Now that our daughters are both teenagers there’s a remarkable similarity between them and our two cats.
They only come near me and the boss when they want something, they’re only nice to us when they want something, they sleep for at least 12 hours a day and apart from that the only time they bother with us is when they want feeding or letting out.
Aside from that they do what they want, when they want.
And ever since our hooligan tom cats have been put on the best dry food money can buy, our daughters are a bit cheaper to feed than they are.
Their bedrooms look like self-contained flats, their wardrobes are filled with clothes people over 40 don’t understand and if I ever even think about speaking to their friends when they come round they’ll put all my Stone Roses records in the chiminea and melt the lot.
They wanna be ignored.
Occasionally there’s the odd flicker of recognition.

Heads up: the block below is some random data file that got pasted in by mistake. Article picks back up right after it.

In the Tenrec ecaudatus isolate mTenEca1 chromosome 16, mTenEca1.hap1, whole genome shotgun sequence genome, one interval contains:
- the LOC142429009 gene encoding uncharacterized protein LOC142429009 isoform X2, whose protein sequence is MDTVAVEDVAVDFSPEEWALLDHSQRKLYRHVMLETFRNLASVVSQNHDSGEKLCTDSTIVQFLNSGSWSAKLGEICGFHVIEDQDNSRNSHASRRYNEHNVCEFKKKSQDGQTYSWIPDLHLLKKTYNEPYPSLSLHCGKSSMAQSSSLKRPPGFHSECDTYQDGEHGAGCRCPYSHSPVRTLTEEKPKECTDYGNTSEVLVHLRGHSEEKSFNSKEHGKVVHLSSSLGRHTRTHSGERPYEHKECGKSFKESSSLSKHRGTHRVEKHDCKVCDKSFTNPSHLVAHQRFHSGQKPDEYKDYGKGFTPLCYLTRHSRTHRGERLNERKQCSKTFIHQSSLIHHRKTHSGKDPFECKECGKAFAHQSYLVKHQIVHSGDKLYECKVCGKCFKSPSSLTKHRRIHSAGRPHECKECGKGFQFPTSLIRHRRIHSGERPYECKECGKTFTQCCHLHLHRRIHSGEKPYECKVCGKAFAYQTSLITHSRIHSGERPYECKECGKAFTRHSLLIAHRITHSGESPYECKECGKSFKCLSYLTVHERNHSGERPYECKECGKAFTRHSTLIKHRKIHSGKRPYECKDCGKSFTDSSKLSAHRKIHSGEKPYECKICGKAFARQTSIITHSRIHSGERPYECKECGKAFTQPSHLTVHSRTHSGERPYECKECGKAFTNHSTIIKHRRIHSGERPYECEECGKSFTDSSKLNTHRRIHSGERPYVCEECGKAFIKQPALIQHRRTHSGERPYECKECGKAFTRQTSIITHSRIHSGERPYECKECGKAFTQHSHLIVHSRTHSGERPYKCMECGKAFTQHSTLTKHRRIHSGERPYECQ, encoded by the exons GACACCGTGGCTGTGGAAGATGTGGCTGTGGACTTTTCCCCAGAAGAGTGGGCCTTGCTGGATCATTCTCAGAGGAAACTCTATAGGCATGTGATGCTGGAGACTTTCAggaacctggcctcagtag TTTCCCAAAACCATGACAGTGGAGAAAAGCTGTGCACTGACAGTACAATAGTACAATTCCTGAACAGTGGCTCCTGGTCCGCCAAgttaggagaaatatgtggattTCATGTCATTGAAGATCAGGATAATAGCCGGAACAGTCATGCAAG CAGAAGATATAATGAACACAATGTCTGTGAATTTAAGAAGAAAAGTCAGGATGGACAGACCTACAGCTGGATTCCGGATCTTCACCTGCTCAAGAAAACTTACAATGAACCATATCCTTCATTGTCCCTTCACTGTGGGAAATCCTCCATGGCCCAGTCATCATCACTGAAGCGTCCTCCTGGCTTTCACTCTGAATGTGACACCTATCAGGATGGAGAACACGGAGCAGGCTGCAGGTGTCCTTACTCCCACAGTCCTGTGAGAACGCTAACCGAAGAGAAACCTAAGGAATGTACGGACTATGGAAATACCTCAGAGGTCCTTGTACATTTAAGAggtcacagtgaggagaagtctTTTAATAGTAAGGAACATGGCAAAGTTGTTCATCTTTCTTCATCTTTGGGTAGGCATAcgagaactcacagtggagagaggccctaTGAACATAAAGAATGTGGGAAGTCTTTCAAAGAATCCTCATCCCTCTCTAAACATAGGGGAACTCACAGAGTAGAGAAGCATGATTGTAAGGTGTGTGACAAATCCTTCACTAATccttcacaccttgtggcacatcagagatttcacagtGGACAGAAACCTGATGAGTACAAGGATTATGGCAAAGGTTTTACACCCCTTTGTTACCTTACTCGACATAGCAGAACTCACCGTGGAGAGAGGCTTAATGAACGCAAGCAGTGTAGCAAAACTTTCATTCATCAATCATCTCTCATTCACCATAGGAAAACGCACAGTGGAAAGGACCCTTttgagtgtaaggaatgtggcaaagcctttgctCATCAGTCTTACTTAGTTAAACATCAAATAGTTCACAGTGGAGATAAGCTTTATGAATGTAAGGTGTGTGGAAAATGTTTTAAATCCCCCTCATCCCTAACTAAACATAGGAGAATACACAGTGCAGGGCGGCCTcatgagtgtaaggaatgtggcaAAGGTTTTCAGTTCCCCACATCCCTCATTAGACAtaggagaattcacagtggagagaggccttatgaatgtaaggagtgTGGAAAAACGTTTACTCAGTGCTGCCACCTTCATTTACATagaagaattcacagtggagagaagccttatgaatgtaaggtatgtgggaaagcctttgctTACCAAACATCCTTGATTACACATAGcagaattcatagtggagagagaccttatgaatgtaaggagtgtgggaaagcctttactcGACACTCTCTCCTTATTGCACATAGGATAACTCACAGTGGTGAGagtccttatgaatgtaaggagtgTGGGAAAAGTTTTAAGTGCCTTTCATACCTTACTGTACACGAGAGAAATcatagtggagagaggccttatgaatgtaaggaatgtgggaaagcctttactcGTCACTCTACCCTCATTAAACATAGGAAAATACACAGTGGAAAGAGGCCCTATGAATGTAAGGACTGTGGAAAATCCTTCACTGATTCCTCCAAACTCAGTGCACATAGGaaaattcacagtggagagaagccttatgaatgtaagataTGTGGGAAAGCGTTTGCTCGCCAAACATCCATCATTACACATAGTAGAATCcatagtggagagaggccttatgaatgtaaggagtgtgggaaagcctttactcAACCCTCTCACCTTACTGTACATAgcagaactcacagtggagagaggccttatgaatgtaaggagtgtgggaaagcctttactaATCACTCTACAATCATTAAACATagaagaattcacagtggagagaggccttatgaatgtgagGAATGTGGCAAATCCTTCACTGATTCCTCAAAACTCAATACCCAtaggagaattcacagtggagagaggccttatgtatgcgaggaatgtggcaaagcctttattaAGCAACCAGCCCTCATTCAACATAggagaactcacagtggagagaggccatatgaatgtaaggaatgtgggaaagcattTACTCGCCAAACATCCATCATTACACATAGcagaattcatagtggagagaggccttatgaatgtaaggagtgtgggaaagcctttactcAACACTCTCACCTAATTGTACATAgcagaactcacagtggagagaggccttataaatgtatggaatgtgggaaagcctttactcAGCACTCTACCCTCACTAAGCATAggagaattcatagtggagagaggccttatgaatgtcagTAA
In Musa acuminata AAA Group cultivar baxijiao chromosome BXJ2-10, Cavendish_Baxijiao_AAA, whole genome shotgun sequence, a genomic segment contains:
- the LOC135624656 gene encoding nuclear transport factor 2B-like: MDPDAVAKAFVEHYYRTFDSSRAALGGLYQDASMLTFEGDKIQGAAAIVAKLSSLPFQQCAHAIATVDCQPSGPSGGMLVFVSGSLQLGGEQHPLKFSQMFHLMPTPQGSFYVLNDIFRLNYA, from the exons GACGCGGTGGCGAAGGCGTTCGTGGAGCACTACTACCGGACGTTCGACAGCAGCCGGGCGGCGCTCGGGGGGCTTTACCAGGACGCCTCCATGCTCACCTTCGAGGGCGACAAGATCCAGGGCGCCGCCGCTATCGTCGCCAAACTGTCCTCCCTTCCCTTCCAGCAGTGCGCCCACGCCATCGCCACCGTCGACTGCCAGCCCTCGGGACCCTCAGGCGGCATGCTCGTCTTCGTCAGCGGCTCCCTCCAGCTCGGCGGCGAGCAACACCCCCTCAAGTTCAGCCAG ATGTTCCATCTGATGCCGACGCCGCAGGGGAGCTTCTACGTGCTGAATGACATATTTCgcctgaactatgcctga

Last Sunday the four-time world super middleweight champion Carl Froch turned up on TV.
The last time I saw him was last May at Wembley when he hit George Groves so hard with a right-hander that I flinched 240 miles away in Lancaster.
Anyway, daughter #2 says to me: “Oh, I’ve met him but I can’t remember where.”
Sorry, you say you’ve met Carl Froch? I think you’ve had too much sleep and Coca-Cola.
Then the penny dropped. “Oh yeah, when me and some people from our dance class went to London last year to watch the final of Tumble, he was in it.”
So Carl, and I’m sorry to be the one to tell you this and I hope you take it in the right spirit because I’ve seen you fight and you’re a nice bloke outside the ring but absolutely terrifying in it and you’d rip me in two in five seconds, but all your world titles mean nothing to my 13-year-old daughter.
Instead, she looks up to you because you were on a televised celebrity gymnastics show that she went to London to watch because a girl who went to her dance school was partnering H from Steps in the final.
Fame is a very strange thing indeed.